One ring to get you suspended

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I’m forever trolling the news agencies, looking for trucking news – more specifically, positive trucking news. Needless to say, I spend a lot of time reading headlines, and this one absolutely floored me. It doesn’t have anything to do with trucking, but it does have to do with the immediate state of slobbering idiocy our world has fallen into.

Sometimes, I take things into perspective and try to understand that I’m just old, cranky and a teensy bit of a rebel (shocking, I know), so all the rules and DO NOT signs that are strangling out life as we know it are a little more annoying to me. I try to be fair, and realize when an orb traveling through space reaches the maximum level of life it can possibly hold and is carrying 6 billion people around the space-time continuum, there are bound to be a lot of rules and I probably won’t like most of them, but they’re necessary to maintain balance and prevent anarchy.

I get it.

I do not, however, get why suspending a fourth grade kid for telling his classmate he was going to “render him invisible with the One Ring” is OK, or even something that could happen in real life. First of all, the suspended kid is nine. If he’s using words like “render” he’s probably paying pretty close attention in school and academically sound. Secondly, are these people for real?

Books and readingThe kid’s dad thought it was a joke when the principal called him and told him his boy was going to be suspended for making terroristic threats to a classmate. The principal maintains a threat is a threat, imaginary or otherwise, and zero tolerance dictates the child will be suspended for three days.

Because a mind is a terribly dangerous thing to develop. Heaven forbid anyone have an imagination, or even worse, use it. (Gasp and fall on the floor.)

If that’s not insane enough, here’s the head banger: they’ve already punished this kid once for bringing “The Big Book of Knowledge” to school, because it has drawings of pregnant women in it. You might infer they don’t want this child to read at all. You might also infer that zero tolerance laws are complete horse shit.

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As ridiculous as this story is, it really hit home to me. Our son, who isn’t perfect by any means, but has always been a really good kid, got caught up in a zero tolerance debacle last school year. He went from being an honor roll student with absolutely no discipline on his 11-year school record to being a suspended fifth-degree felon, all in one fell swoop.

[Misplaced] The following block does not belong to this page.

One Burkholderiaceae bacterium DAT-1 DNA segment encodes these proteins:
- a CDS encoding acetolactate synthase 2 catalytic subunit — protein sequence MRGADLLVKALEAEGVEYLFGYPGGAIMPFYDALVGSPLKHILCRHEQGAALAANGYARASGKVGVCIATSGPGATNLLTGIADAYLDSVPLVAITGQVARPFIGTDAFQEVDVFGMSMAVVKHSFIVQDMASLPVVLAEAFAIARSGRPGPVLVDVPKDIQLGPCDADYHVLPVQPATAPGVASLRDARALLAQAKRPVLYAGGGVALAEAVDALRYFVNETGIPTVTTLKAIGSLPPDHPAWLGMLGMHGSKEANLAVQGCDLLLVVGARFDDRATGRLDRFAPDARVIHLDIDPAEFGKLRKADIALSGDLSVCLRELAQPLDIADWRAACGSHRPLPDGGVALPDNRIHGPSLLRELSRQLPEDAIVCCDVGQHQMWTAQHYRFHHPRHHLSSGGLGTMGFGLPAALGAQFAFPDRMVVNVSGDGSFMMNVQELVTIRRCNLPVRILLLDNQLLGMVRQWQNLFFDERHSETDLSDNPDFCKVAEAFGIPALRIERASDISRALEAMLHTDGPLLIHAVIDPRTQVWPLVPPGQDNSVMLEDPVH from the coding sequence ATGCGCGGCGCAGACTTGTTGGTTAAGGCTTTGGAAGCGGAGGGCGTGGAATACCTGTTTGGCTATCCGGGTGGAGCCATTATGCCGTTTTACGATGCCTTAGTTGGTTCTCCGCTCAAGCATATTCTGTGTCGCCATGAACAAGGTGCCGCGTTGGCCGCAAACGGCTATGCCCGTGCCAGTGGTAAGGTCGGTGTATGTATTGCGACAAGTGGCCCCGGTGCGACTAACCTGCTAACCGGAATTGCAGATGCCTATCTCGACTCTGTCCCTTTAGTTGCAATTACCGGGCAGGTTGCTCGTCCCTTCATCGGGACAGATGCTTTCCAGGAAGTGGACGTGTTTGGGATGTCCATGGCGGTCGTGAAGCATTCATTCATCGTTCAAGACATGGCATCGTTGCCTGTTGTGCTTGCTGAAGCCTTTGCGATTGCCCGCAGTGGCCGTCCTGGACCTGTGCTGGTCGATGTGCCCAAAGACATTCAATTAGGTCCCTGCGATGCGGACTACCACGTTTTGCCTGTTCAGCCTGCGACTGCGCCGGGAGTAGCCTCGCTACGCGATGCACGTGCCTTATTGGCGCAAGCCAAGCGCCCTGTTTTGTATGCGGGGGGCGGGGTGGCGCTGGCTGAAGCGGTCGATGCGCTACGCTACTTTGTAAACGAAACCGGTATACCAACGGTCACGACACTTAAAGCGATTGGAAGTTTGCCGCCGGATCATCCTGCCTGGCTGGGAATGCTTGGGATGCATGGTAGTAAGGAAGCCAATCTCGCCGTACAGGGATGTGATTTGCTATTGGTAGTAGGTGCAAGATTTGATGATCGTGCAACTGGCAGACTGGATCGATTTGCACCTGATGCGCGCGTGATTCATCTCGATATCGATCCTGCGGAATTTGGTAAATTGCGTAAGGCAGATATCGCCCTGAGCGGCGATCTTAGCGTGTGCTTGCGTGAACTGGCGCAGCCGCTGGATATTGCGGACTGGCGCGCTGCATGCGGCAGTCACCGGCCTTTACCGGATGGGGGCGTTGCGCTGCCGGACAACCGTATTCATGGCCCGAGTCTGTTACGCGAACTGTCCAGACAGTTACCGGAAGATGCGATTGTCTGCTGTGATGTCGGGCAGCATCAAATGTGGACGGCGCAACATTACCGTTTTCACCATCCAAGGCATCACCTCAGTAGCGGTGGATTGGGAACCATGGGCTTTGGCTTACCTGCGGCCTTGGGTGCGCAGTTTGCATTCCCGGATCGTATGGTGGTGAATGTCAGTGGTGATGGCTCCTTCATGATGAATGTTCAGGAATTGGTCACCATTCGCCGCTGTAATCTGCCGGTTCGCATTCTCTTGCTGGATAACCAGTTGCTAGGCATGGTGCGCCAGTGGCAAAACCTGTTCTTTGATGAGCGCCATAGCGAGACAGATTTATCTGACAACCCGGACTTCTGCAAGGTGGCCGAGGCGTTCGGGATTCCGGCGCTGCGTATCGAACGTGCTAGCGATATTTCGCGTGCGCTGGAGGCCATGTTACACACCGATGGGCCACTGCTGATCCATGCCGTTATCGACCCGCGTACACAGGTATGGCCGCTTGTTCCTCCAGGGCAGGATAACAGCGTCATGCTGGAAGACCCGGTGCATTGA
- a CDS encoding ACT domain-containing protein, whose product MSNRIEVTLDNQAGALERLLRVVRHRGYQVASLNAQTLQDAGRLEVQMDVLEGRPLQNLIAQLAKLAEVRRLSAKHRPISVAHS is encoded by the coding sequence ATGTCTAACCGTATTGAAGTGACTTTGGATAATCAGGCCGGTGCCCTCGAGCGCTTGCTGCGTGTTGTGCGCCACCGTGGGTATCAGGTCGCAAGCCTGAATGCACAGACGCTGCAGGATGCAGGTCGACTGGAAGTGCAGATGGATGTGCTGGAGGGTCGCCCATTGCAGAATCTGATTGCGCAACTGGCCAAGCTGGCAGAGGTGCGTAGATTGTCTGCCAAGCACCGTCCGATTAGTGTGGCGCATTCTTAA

You might think from reading the charges he was intent on causing mayhem; “possession of a deadly weapon” can’t be dressed up, no matter what context it’s read in. The truth of the matter is, he made a stupid mistake by waking up late and putting his work pants on instead of his school pants, because they were laying on the floor by the bed. His work pants had a buck knife in the pocket, because we live on a farm and he needs his knife for all kinds of things that don’t involve the Taliban, or menacing his classmates, at all. He furthered the chain of events by not calling his mom to come pick up the knife when he realized he had it, because he was 16 and 16-year-old kids aren’t known far and wide for their astute decision-making processes. The bottom line is, he made a dumb mistake and it cost him, big time.

We’re fortunate to have a resilient kid; he bounced right back, got a job with the attorney who represented him, and worked his fines and fees off himself. We’ll be able to expunge his record when he’s 18, but we’ll never expunge the constant sense of uneasiness the kid lives in. He’s eternally concerned he might forget to do something like take a knife out of his pocket before going to school and find himself locked up again. Kids shouldn’t have to live like that.

I’m really glad things weren’t this way when I was young. I’d have been shipped off to Guantanamo by the time I was 11. I’m not sure how we’re supposed to raise self-sufficient human beings when we have to teach them to rein in something as intrinsic to their nature as an imagination. Welcome to the Borg. (This is in no way meant as a threat, I was welcoming you, I wasn’t remanding you to it – let’s be clear on that before I’m sent to the principal’s office…)